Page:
Enrollment reaches record highs for 3 years in a row
For the third straight year, UH’s enrollment has reached a record high. As of the 12th day of class, 43,797 students were enrolled in classes, which was 2.5 percent more students than Fall 2015.
“Our record enrollment and ability to attract world-class faculty are indications of the University of Houston’s dedication to student success as well as our rising reputation, both academically and athletically,” Chancellor and President Renu Khator said in a news release.
“Record enrollment” in Fall 2014 meant 40,959 students. That comes out to nearly 3,000 more bodies on campus in two years.
The campus has the largest population of Hispanic students. In Fall 2016, the student body is 29 percent Hispanic, 26.8 percent white, 20.5 percent Asian and 9.7 percent black. The University did not report the ethnic makeup of the remaining 14 percent of students.
Seventy percent of incoming freshman signed up for UHin4, a initiative that promises fixed-rate tuition and cheaper summer classes for students in return for taking 30 hours in their freshmen year.
Despite the ever-growing number of students commuting on campus each year, Parking and Transportation Services did not increase the number of permits sold for 2016. Garage and Student parking passes sold out within days after the first day of class on Aug. 22.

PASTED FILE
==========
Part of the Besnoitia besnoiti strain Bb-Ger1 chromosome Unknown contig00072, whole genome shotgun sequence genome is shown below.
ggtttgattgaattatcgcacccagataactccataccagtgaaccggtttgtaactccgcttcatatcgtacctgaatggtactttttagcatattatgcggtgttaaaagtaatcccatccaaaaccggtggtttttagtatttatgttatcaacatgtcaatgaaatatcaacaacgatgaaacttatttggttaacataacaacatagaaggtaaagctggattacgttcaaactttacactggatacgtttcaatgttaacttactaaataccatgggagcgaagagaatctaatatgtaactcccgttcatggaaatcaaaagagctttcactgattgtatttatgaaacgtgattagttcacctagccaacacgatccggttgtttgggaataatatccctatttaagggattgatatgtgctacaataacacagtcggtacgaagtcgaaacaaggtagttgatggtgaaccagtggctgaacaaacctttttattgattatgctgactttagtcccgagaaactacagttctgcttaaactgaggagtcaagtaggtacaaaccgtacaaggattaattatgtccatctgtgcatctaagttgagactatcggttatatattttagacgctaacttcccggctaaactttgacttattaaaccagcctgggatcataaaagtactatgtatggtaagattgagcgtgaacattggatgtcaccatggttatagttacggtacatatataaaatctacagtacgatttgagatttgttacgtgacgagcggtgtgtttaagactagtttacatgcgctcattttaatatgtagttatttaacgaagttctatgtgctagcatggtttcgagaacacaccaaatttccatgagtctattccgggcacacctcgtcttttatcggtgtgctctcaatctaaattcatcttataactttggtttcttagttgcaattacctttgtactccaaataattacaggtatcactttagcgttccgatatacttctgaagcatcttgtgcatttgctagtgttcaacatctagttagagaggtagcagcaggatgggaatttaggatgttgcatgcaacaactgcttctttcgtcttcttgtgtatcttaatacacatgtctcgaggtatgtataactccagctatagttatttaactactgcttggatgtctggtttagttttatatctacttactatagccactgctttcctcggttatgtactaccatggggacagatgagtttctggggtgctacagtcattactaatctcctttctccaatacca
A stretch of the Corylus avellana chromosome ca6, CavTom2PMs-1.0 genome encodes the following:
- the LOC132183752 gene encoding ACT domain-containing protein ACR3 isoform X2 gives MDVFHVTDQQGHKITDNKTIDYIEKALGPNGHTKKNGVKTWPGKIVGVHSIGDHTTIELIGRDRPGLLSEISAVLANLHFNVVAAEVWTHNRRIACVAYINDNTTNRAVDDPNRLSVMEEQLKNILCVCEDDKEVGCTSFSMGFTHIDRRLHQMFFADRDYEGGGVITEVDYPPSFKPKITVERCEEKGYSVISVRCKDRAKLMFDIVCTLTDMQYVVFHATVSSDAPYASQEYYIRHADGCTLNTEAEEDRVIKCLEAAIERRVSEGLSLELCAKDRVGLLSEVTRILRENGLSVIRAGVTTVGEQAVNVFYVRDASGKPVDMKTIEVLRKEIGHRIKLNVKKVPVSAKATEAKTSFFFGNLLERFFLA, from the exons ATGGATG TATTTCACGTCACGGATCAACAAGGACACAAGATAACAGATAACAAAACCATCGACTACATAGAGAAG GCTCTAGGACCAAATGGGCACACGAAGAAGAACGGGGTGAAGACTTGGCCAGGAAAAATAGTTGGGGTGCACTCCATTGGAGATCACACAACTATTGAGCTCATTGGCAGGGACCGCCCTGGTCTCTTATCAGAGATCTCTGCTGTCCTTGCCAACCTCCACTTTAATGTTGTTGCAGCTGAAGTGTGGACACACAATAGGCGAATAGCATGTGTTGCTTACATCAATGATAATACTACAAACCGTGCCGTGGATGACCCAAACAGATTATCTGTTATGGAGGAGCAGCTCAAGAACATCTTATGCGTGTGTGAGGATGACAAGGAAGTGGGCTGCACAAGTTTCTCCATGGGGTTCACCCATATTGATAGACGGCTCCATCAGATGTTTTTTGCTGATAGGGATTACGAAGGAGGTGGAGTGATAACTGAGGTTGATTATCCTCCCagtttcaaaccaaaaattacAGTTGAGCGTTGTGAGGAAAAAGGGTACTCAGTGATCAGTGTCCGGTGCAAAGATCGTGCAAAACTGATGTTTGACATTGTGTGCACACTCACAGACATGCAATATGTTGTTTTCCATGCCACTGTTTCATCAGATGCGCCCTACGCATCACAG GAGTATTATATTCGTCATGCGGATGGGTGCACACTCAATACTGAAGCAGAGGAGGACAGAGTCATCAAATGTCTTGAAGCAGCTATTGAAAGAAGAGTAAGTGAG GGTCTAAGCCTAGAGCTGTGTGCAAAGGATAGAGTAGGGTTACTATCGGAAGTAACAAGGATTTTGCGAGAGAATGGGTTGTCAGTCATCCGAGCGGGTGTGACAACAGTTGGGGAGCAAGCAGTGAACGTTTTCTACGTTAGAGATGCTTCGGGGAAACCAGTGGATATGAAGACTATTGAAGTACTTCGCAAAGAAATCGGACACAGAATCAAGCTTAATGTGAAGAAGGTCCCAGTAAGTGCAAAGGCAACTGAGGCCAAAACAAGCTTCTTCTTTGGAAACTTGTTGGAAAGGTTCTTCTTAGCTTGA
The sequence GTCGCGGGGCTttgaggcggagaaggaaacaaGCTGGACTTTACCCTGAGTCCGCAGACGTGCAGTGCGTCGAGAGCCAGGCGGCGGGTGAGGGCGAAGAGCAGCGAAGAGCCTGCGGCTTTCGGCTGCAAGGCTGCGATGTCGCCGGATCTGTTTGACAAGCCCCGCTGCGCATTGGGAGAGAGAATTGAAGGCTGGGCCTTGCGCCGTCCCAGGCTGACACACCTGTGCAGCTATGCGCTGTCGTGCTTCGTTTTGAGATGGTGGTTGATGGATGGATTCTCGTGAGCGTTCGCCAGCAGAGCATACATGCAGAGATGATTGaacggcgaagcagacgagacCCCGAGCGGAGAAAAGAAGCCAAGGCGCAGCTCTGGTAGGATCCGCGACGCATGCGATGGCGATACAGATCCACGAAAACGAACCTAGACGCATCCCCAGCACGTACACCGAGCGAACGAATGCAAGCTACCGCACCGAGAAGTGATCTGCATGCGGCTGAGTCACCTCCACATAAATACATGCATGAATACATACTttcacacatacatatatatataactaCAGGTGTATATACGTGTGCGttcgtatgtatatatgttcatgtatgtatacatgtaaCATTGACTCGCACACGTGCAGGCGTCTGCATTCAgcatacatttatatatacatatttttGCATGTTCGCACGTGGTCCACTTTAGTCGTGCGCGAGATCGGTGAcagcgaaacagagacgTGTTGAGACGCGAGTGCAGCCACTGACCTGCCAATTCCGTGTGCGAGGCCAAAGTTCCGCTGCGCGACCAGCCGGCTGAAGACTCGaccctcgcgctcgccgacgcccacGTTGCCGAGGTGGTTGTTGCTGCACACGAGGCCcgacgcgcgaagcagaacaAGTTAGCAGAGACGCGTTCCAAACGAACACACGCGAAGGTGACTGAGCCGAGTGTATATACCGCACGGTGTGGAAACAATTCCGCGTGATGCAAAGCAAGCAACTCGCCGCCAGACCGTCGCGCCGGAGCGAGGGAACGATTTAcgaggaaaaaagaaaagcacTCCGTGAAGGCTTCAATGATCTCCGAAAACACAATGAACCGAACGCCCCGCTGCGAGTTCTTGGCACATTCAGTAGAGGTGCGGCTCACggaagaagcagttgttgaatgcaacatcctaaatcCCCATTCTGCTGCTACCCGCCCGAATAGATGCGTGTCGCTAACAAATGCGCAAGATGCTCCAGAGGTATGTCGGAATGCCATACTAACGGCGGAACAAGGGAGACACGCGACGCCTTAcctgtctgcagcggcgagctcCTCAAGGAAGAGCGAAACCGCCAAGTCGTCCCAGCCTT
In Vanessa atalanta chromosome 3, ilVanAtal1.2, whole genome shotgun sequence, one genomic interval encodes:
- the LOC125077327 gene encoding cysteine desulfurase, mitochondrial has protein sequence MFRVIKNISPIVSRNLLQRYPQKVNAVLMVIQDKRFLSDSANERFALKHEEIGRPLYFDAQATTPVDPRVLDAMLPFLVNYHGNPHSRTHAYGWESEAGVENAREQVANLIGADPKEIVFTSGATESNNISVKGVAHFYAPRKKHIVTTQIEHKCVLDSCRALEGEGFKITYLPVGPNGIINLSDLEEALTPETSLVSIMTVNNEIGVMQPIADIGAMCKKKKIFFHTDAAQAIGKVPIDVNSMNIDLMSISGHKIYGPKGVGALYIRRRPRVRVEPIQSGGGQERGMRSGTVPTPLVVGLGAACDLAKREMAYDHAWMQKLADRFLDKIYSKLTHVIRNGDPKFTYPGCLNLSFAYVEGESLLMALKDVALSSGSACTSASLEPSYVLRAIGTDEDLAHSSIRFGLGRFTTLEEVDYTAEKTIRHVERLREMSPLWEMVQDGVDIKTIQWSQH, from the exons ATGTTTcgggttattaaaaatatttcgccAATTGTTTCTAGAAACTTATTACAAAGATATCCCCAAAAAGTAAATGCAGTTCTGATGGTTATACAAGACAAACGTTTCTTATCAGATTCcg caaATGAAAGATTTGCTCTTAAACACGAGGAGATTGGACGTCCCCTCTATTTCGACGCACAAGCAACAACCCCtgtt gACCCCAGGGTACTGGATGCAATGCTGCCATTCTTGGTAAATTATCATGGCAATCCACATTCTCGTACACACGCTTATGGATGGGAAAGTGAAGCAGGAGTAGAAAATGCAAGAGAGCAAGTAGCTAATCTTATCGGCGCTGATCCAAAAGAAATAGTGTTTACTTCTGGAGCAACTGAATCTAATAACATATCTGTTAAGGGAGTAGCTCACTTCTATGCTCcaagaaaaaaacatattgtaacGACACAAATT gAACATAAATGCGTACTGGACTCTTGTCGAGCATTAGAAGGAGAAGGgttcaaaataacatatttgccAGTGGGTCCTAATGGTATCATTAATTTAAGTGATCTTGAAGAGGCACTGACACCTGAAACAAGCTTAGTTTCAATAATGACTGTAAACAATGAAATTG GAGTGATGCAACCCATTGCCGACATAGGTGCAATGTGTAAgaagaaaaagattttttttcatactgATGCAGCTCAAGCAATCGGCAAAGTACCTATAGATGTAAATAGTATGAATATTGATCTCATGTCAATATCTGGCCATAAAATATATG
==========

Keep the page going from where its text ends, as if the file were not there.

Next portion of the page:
Parking lots at the Energy Research Park, touted as a reliable place to park on campus, began filling up. PTS opened a planned, but temporary, 1,000-space lot at the ERP, which will remain available for 18 months.
UH spokesperson Shawn Lindsey said the University started a few initiatives that address the growing number of students.
“Parking and Transportation has launched COAST, a new program that offers eligible UH students, faculty and staff discounts and incentives for carpooling to campus, utilizing Zipcar or riding METRO,” Lindsey said. “Also in the planning stages is the construction of another parking garage, which would be the fifth built on campus in the past 10 years.”
Lindsey said the University plans to hire consultants to develop long-term plans for parking and dining on campus as well.